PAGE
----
Don’t Blame Us, But Blind Spots and the Americans, Say Brazil’s Air Controllers

The 13 Brazilian air traffic controllers who were on duty in the BrasÀ­lia control tower, September 29, when a shock between a Boeing 737 and a Legacy executive jet ended up causing Brazil’s deadliest air accident ever, with 154 deaths, say they have no part in the accident despite what the media or authorities might have said in recent days.

Normando Augusto Cavalcanti, the lawyer representing all of them, says his clients are unanimous in declaring two things: they are not at fault for the air accident and they all agree that there is a blind spot, where communication is very hard, in the area the collision occurred.              

Cavalcanti also revealed that the flight controllers are very upset at the congressional testimony by Air Force commander, Luiz Carlos da Silva Bueno, who told Brazilian senators, Tuesday, November 21, that a misinformation by a controller in Brasí­lia might have contributed to the crash.

According to the controllers, they were induced to error by a defective equipment. They argue that the radar showed that the Legacy was at 36,000 feet when flying through Brasí­lia. In reality the executive jet was at 37,000 feet, the same altitude in which the Boeing was flying only in the opposite direction.

As for the "blind zone," the lawyer informed, this is an old problem that has been presented in the past to the Brazilian air authorities: "The controllers had already told the Air Force about these problems," said Cavalcanti.

Contradicting Defense Minister, Waldir Pires, who has often stated that Brazil has no problem of communication in the skies, the flight controllers assert that airplanes cannot talk to control towers in the North of Mato Grosso state where the accident occurred.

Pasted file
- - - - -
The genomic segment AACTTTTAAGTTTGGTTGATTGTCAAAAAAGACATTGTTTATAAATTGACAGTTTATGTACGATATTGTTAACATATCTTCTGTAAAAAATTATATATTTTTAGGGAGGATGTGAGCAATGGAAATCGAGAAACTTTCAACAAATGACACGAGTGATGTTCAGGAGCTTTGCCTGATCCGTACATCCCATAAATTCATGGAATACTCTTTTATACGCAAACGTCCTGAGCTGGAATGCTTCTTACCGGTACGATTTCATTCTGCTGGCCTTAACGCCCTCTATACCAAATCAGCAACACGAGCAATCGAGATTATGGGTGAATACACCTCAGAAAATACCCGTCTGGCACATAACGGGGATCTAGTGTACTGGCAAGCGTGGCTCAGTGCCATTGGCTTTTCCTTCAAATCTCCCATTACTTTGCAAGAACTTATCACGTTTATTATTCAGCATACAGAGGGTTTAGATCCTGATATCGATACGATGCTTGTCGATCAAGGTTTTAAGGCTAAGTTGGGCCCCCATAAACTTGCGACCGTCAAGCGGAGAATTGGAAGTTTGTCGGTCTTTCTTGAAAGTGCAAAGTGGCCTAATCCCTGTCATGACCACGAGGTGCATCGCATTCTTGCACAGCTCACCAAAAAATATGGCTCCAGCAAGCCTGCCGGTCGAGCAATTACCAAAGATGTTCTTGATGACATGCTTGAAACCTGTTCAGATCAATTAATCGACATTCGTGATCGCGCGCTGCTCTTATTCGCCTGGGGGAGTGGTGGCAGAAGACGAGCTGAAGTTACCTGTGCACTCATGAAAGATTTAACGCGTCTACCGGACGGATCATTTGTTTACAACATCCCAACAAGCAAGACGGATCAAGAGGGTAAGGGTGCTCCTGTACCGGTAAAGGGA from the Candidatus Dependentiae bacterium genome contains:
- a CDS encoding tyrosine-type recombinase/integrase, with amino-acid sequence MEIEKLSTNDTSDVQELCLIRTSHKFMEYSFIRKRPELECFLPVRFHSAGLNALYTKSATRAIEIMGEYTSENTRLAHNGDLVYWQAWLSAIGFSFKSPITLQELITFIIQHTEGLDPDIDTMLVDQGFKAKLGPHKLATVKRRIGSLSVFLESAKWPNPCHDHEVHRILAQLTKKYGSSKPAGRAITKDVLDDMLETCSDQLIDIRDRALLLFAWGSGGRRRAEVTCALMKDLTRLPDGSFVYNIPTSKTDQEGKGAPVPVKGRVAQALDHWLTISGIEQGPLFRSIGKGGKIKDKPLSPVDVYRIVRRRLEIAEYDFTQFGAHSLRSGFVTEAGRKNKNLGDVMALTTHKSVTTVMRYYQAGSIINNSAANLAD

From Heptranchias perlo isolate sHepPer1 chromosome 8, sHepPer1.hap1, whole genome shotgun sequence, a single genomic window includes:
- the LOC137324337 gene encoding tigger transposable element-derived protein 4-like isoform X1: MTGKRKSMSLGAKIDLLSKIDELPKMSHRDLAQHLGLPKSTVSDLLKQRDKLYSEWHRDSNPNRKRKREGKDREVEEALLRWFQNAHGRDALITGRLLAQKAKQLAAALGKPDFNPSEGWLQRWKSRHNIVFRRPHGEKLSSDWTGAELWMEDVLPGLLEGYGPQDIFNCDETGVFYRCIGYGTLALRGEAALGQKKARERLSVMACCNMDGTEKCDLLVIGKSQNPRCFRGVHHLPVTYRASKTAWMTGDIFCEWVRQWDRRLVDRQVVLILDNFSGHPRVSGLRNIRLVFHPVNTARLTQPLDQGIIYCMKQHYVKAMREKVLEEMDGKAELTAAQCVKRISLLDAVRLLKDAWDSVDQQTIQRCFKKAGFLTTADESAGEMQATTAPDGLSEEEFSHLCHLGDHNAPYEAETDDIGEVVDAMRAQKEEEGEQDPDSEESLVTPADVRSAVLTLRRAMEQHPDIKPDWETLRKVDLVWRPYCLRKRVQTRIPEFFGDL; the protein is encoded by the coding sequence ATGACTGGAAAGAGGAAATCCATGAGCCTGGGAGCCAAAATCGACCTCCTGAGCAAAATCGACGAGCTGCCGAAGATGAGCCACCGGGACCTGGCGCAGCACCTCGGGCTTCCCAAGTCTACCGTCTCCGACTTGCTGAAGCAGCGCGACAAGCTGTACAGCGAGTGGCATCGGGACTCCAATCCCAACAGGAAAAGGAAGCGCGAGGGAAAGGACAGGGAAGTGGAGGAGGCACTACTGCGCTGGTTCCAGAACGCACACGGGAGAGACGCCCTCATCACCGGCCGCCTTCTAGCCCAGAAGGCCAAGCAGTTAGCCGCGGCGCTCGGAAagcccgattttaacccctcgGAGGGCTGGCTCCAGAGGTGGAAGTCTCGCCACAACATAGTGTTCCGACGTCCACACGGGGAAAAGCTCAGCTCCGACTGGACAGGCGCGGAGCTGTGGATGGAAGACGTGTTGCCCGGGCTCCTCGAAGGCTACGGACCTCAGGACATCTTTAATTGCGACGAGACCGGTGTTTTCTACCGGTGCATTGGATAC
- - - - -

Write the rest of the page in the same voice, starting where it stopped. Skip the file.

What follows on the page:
This "blind zone," according to them starts 200 miles north of Brasí­lia and stretches to almost the Mato Grosso and Amazonas states border.

Once again, since the information has already appeared in the media, the lawyer stressed that the controllers at work that day were not tired or in any condition that would adversely affect their performance.

He also denied a report published in the press that the controller who was guiding the Legacy was 20 years old and had no experience. According to the lawyer, the worker in question is 27 and has 5 years of experience in the job.

After ruling out any chance that the controllers might have made a mistake, Cavalcanti said he has two possible explanations for the tragedy:  inducement to a mistake due to a failure in the communication system or an error made by the Legacy’s American pilots.



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